@rsc I'm not sure what the next step is. It doesn't sound like the proposal committee has accepted or rejected this. What information would be useful in making a decision?

@dsnet
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dsnet commented Nov 13, 2019

whether we want to bless this kind of user-hurting behavior at all.

As a data point. In the protobuf module, there are several types or functions explicitly marked as being for internal use only. However, they must be exported in order for generated code to access them. We reserve the right to change those APIs with the caveat that we don't break existing usages that were properly generated by protoc-gen-go.

Whether this convention is adopted or not, this type of sharp edge already exists. In v1 the sharp edge is awful since the internal functions is placed alongside public functions in the proto package. In v2, the sharp edge is isolated to a protoimpl package which is explicitly documented as being unstable.

@ianlancetaylor
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ianlancetaylor commented Nov 13, 2019

@jayconrod I think that what might be helpful is a reason why you can't use names like ExperimentalFoo.

@jayconrod
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jayconrod commented Nov 13, 2019

@ianlancetaylor My expectation is that gorelease via apidiff will identify a number of changes as technically incompatible, but developers will want a way to annotate definitions to suppress false positives.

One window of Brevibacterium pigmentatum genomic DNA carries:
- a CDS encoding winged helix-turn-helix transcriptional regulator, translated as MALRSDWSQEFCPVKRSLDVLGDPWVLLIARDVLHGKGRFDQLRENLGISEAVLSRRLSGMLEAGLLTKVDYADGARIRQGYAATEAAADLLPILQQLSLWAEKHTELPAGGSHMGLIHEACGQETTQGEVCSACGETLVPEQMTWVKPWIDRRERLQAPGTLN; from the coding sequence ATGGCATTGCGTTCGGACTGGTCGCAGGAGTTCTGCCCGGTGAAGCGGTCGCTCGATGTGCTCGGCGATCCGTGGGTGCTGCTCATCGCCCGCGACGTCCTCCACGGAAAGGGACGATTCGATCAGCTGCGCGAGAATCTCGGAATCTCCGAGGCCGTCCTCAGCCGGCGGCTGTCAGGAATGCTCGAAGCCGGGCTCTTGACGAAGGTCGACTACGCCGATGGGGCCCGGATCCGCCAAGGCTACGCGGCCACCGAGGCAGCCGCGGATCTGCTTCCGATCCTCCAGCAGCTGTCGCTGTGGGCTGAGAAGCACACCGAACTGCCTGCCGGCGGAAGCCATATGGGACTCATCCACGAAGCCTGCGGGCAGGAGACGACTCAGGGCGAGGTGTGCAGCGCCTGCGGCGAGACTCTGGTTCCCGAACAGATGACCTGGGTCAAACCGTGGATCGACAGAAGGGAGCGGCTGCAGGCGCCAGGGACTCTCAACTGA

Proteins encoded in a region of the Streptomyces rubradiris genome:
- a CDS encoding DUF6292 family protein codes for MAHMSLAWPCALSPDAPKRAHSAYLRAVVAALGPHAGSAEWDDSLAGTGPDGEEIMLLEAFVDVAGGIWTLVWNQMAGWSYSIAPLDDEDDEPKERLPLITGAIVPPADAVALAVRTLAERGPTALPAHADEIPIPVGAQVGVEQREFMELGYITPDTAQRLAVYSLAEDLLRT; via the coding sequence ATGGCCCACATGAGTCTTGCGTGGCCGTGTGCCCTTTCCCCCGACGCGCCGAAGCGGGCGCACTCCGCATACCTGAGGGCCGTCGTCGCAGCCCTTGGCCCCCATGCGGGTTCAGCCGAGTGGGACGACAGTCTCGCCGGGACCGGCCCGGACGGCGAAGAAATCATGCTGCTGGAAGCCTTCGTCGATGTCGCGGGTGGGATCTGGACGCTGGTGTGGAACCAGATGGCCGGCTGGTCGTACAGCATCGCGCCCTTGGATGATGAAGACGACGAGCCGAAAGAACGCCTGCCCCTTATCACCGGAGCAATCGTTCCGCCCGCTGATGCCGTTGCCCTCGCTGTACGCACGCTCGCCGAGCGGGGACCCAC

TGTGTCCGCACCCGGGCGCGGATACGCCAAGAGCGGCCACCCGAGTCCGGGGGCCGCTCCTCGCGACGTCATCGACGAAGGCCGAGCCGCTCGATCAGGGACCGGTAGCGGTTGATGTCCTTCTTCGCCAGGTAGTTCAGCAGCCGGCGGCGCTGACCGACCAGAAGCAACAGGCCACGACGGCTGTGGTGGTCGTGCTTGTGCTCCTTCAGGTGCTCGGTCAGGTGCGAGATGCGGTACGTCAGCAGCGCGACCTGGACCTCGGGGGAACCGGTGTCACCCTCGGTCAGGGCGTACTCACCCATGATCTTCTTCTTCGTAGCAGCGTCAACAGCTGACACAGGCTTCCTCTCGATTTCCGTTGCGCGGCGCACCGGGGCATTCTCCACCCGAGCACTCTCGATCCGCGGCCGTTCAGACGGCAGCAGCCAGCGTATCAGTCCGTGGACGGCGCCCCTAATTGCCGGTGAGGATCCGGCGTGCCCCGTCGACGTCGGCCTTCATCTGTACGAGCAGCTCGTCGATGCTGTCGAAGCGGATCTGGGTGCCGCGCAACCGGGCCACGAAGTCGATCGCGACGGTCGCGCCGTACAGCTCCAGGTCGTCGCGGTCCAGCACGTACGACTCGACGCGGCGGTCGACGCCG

I'm planning to ship an experimental version of gorelease soon ("soon" depends on what other cmd/go issues need to be fixed before the 1.14 beta). Hopefully I'll have some useful feedback to share after that.

@ianlancetaylor
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ianlancetaylor commented Nov 13, 2019

Sorry if this is an unhelpful comment, but the cmd/api tool in the standard library does have a way to suppress false positives, for the kinds of examples that @bcmills cites above. See the files in https://golang.org/api/ .

@carnott-snap
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carnott-snap commented Nov 14, 2019

I think that what might be helpful is a reason why you can't use names like ExperimentalFoo.

  • In the description I call out why Experimental is problematic for long term, intentional instability: is Unstable equally acceptable?
    • If so, s/Experimental/Unstable/g.
  • Experimental is quite long to add to every unstable symbol.
  • Would const experimentalFoo = "bar" be stable?
  • Would this apply to functions retroactively?
    • type ExperimentalRoute interface{} where the link hardware is experimental, not the Go api.
    • github.com/moby/moby@v1.13.1/api/server/router.ExperimentalRoute is stable
  • What is the migration path for symbols that are partially stable? (read: custom compatibility guarantees)
    • It would be a breaking change to convert gRPC code generator's logic fromtype XxxService interface into type ExperimentalXxxService.
  • Must Experimental be the first word, or simply prefix in the symbol?
    • func ExperimentallyInvestigate() {}
    • func GetExperimentalFoo() {}
  • How do I mark a whole package or module?
    • Can we reserve exp or experimental, like we did internal?
    • Would a lowercase prefix be clear?
      • syscall/experimentaljs
      • golang.org/x/exp/experimentalapidiff